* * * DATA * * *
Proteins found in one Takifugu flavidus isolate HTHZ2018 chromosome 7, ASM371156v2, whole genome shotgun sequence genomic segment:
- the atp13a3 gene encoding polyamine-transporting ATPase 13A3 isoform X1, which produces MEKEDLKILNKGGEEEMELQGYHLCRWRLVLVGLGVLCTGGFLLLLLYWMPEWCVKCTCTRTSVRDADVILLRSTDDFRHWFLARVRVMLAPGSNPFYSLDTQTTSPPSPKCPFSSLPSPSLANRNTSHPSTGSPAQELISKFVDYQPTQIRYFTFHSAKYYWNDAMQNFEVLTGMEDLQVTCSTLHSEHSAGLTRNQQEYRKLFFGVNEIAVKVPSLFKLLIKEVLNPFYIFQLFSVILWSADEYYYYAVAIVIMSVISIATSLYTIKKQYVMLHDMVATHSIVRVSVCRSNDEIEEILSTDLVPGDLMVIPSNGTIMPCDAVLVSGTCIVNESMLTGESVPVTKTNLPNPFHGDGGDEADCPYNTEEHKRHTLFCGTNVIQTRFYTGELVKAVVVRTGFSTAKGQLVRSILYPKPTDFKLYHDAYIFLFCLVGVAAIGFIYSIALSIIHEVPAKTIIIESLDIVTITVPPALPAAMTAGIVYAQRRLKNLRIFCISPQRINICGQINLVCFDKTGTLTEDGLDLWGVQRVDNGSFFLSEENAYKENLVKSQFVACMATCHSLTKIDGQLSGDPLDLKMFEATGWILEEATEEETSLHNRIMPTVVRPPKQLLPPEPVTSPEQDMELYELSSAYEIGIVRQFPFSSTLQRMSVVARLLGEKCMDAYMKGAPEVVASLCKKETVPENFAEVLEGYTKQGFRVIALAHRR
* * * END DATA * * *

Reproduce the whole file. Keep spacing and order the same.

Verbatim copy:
Proteins found in one Takifugu flavidus isolate HTHZ2018 chromosome 7, ASM371156v2, whole genome shotgun sequence genomic segment:
- the atp13a3 gene encoding polyamine-transporting ATPase 13A3 isoform X1, which produces MEKEDLKILNKGGEEEMELQGYHLCRWRLVLVGLGVLCTGGFLLLLLYWMPEWCVKCTCTRTSVRDADVILLRSTDDFRHWFLARVRVMLAPGSNPFYSLDTQTTSPPSPKCPFSSLPSPSLANRNTSHPSTGSPAQELISKFVDYQPTQIRYFTFHSAKYYWNDAMQNFEVLTGMEDLQVTCSTLHSEHSAGLTRNQQEYRKLFFGVNEIAVKVPSLFKLLIKEVLNPFYIFQLFSVILWSADEYYYYAVAIVIMSVISIATSLYTIKKQYVMLHDMVATHSIVRVSVCRSNDEIEEILSTDLVPGDLMVIPSNGTIMPCDAVLVSGTCIVNESMLTGESVPVTKTNLPNPFHGDGGDEADCPYNTEEHKRHTLFCGTNVIQTRFYTGELVKAVVVRTGFSTAKGQLVRSILYPKPTDFKLYHDAYIFLFCLVGVAAIGFIYSIALSIIHEVPAKTIIIESLDIVTITVPPALPAAMTAGIVYAQRRLKNLRIFCISPQRINICGQINLVCFDKTGTLTEDGLDLWGVQRVDNGSFFLSEENAYKENLVKSQFVACMATCHSLTKIDGQLSGDPLDLKMFEATGWILEEATEEETSLHNRIMPTVVRPPKQLLPPEPVTSPEQDMELYELSSAYEIGIVRQFPFSSTLQRMSVVARLLGEKCMDAYMKGAPEVVASLCKKETVPENFAEVLEGYTKQGFRVIALAHRR